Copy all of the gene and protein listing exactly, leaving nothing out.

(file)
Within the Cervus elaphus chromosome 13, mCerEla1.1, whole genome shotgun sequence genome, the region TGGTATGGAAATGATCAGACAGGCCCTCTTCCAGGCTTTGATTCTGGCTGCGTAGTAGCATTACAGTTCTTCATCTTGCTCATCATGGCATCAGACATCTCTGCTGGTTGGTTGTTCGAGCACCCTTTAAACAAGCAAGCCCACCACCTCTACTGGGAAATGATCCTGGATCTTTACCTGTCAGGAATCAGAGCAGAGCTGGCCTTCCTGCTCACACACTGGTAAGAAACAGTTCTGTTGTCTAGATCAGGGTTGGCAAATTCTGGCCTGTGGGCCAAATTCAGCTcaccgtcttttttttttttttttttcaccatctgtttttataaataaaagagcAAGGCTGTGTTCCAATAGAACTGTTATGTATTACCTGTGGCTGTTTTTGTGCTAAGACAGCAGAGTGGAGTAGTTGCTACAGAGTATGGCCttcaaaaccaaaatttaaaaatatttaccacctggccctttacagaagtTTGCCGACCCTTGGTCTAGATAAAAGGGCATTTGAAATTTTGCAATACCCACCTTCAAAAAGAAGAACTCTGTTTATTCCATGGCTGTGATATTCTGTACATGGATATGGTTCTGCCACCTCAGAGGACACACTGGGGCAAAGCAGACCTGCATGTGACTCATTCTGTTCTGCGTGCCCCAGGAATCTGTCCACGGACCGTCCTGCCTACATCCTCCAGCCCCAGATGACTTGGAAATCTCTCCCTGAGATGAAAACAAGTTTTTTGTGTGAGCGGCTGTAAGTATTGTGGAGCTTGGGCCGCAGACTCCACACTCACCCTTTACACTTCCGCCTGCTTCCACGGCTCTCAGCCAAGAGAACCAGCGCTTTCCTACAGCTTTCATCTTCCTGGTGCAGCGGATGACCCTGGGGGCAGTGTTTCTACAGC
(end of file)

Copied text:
Within the Cervus elaphus chromosome 13, mCerEla1.1, whole genome shotgun sequence genome, the region TGGTATGGAAATGATCAGACAGGCCCTCTTCCAGGCTTTGATTCTGGCTGCGTAGTAGCATTACAGTTCTTCATCTTGCTCATCATGGCATCAGACATCTCTGCTGGTTGGTTGTTCGAGCACCCTTTAAACAAGCAAGCCCACCACCTCTACTGGGAAATGATCCTGGATCTTTACCTGTCAGGAATCAGAGCAGAGCTGGCCTTCCTGCTCACACACTGGTAAGAAACAGTTCTGTTGTCTAGATCAGGGTTGGCAAATTCTGGCCTGTGGGCCAAATTCAGCTcaccgtcttttttttttttttttttcaccatctgtttttataaataaaagagcAAGGCTGTGTTCCAATAGAACTGTTATGTATTACCTGTGGCTGTTTTTGTGCTAAGACAGCAGAGTGGAGTAGTTGCTACAGAGTATGGCCttcaaaaccaaaatttaaaaatatttaccacctggccctttacagaagtTTGCCGACCCTTGGTCTAGATAAAAGGGCATTTGAAATTTTGCAATACCCACCTTCAAAAAGAAGAACTCTGTTTATTCCATGGCTGTGATATTCTGTACATGGATATGGTTCTGCCACCTCAGAGGACACACTGGGGCAAAGCAGACCTGCATGTGACTCATTCTGTTCTGCGTGCCCCAGGAATCTGTCCACGGACCGTCCTGCCTACATCCTCCAGCCCCAGATGACTTGGAAATCTCTCCCTGAGATGAAAACAAGTTTTTTGTGTGAGCGGCTGTAAGTATTGTGGAGCTTGGGCCGCAGACTCCACACTCACCCTTTACACTTCCGCCTGCTTCCACGGCTCTCAGCCAAGAGAACCAGCGCTTTCCTACAGCTTTCATCTTCCTGGTGCAGCGGATGACCCTGGGGGCAGTGTTTCTACAGC